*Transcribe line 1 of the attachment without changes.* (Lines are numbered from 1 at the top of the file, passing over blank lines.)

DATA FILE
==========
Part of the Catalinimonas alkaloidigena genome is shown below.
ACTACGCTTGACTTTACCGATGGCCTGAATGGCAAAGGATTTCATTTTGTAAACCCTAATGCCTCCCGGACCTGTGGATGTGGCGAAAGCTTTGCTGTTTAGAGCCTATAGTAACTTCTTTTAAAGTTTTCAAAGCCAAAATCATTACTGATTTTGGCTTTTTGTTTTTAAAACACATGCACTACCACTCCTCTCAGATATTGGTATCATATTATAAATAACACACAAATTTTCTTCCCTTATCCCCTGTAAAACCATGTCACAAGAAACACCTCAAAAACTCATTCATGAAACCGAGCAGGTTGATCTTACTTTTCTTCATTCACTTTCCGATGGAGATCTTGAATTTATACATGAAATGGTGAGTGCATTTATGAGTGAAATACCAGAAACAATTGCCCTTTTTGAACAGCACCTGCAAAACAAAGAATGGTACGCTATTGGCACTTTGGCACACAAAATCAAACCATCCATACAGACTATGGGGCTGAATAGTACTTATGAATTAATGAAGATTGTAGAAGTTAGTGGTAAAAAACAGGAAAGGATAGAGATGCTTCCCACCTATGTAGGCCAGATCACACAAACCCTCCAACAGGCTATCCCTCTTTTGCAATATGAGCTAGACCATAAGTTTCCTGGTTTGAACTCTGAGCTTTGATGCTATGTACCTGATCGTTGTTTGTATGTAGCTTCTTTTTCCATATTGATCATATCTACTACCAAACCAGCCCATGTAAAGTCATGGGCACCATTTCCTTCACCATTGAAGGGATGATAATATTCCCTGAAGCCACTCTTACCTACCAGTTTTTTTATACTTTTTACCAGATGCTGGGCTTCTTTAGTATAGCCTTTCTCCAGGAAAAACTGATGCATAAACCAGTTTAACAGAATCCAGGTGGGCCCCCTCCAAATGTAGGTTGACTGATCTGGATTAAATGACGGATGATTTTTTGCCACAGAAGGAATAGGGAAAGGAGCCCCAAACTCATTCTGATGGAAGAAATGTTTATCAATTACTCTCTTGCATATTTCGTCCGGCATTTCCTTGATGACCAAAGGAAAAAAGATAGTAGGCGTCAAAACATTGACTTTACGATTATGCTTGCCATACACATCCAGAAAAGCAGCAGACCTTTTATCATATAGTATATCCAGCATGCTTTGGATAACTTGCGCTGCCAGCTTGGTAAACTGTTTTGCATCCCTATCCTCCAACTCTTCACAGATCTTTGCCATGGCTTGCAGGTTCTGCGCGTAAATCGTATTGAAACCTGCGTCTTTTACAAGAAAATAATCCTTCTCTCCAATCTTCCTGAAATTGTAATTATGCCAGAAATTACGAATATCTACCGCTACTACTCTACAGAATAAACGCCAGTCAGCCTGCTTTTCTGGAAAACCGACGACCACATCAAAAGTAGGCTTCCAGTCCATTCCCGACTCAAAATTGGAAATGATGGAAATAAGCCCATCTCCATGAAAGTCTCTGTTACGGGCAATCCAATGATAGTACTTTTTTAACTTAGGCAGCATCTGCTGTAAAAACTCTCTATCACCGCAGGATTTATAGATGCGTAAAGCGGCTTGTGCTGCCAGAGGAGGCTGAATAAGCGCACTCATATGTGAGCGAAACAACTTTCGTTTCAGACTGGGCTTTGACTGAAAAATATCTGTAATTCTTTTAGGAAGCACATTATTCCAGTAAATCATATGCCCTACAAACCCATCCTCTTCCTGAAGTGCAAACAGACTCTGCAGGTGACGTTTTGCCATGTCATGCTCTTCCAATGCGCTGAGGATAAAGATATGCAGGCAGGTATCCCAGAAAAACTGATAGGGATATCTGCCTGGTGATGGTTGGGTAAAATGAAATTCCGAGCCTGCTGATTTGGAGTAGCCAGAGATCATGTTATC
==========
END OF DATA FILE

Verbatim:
Part of the Catalinimonas alkaloidigena genome is shown below.